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We want to cover the side of our house with a nice evergreen but need advice
We had a poor very rendering job done on the back of our house. We want to do a cover up job using a nice evergreen plant that won't destroy the house with its roots. We haven't got a clue what equipment we need or what plants to go for so any advice would be gratefully accepted.
5 Answers from MyBuilder Landscape Gardeners
I hope you didnt pay for this poor rendering job.
I personally would hack it of, and have it properly rendered.
Ivy seems to be the fastest growing and most popular, but keep it trimmed when you have desired height.
In my opinion I wouldnt grow anything on the walls, only suggesting ivy, as your question is, what can I grow on the wall.
Answered 18th Feb 2011
Plants covering walls can actually benefit in two ways. They can reduce heat loss in winter as well as aid cooling in summer. In both instances by providing insulation. Proper training will not encourage damp. And if the right plant/s is/are chosen they are stunning. In your case, it really depends on the aspect of your house. In which direction is the wall you would like to cover facing? Magnolia grandiflora has beautiful and impressive large flowers, glossy evergreen leaves upto 20cm long, and can tolerate some shade. Needs shelter and not dry (perhaps near downpipe would suit). Needs to be trained against the wall (not self adhering like, for example, Ivy).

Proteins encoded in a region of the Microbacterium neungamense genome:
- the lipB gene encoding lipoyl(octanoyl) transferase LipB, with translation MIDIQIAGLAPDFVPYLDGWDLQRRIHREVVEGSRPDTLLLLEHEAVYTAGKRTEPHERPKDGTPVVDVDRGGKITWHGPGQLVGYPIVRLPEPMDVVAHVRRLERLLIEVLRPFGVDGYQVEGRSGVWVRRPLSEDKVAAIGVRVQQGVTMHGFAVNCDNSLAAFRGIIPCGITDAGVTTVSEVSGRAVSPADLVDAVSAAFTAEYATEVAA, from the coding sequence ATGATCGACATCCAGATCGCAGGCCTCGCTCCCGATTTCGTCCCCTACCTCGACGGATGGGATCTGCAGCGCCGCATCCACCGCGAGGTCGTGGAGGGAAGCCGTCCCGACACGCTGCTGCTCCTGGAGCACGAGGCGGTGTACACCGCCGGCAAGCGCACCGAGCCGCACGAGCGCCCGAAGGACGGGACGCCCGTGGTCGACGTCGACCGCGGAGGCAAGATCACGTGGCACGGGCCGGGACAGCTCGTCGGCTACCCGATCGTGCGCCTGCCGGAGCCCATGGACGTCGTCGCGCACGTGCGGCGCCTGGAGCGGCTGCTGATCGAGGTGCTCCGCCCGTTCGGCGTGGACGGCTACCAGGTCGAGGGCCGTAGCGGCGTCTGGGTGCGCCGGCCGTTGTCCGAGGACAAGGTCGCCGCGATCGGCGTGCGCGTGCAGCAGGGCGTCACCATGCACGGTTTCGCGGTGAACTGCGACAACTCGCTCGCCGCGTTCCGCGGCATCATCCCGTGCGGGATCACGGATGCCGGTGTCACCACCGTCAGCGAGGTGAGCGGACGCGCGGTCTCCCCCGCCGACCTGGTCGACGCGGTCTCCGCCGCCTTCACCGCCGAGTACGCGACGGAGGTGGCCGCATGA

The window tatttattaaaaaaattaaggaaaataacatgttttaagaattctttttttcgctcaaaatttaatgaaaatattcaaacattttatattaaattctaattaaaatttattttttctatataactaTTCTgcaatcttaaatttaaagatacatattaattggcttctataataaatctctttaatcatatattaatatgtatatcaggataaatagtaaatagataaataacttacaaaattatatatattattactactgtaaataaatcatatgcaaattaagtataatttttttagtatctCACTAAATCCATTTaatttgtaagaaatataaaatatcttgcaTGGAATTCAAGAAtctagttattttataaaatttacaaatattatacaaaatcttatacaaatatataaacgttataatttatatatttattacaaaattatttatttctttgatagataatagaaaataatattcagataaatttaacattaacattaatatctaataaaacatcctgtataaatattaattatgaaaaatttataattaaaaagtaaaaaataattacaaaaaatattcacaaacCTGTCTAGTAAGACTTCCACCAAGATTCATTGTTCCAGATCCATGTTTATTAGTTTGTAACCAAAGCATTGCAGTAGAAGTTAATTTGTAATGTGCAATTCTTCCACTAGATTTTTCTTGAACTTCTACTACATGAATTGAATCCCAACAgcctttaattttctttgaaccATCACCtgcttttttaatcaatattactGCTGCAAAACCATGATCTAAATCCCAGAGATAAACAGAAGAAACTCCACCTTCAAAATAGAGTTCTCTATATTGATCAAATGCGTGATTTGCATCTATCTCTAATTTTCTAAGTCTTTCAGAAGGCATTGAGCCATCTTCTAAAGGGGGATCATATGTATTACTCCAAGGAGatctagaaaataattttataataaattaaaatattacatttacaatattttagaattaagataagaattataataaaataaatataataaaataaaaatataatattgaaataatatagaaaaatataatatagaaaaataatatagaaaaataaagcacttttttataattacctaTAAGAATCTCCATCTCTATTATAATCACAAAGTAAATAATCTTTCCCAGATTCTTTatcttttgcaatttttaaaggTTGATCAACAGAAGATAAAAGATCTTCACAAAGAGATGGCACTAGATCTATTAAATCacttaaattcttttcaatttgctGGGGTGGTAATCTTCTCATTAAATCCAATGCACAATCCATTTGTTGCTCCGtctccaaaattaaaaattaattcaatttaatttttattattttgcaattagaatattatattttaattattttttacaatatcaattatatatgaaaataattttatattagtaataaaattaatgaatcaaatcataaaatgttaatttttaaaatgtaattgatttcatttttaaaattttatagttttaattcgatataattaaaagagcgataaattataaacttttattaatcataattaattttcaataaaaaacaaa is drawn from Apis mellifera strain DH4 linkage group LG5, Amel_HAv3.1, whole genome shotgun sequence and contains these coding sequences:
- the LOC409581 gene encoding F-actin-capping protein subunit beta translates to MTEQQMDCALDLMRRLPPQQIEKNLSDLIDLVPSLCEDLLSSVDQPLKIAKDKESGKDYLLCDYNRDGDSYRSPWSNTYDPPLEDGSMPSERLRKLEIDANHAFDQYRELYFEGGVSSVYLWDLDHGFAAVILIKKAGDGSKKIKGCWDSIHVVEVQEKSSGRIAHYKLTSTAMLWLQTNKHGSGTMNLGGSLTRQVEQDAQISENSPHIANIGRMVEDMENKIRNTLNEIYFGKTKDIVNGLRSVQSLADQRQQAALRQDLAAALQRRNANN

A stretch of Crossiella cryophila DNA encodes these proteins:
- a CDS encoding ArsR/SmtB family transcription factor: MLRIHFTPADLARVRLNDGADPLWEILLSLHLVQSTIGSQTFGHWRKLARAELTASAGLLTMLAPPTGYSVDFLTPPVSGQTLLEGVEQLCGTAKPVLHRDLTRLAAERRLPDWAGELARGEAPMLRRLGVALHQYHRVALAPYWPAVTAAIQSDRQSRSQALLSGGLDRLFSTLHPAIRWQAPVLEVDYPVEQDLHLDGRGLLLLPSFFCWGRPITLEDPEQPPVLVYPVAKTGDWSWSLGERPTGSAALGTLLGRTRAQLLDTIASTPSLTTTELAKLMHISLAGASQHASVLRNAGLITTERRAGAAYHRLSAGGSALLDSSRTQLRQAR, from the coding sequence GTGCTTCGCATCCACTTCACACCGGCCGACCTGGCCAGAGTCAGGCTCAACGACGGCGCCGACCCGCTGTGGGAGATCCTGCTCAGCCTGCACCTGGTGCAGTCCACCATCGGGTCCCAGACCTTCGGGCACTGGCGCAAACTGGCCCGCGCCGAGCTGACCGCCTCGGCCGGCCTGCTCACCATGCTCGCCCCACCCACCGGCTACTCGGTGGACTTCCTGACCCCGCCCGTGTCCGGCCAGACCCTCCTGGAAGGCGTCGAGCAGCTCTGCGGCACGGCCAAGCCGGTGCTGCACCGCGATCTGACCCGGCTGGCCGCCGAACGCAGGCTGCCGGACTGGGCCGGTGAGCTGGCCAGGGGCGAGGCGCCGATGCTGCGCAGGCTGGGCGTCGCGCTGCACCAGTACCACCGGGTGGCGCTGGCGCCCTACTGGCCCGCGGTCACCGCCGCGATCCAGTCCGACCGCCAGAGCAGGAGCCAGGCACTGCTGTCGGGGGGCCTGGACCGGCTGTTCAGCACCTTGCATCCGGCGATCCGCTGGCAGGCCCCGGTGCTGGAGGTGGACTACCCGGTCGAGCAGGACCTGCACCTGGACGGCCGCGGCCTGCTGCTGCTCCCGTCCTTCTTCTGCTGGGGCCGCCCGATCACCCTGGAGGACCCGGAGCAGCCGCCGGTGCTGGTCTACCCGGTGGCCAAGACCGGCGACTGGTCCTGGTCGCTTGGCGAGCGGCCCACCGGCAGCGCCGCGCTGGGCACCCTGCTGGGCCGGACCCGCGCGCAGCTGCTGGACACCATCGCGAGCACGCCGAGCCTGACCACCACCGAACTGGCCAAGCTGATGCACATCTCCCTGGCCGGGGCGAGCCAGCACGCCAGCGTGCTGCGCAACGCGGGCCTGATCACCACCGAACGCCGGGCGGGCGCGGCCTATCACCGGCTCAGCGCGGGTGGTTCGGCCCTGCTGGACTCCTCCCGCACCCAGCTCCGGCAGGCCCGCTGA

For a south or west facing wall Trachelospermum (Star Jasmine) would suit. It does need shelter, free draining soil and a good feed.
Answered 1st Mar 2011
Craven Arms • Member since 13 Apr 2009 • 2 jobs, 100% positive feedback
you can do this if you use the right climbers not ivy it will distroy brickwork/render try you to use climbing roses or clamatus which will not harm the brickwork etc malc
Answered 17th Feb 2011
I would not recommend putting any plants to grow against a building as it may encourage damp and vermin. You will not be able to maintain the building. the best thing is to have the wall re-rendered. Go back to the company who rendered the wall and ask them to correct it or tell them they are liable for rectification.
Answered 17th Feb 2011
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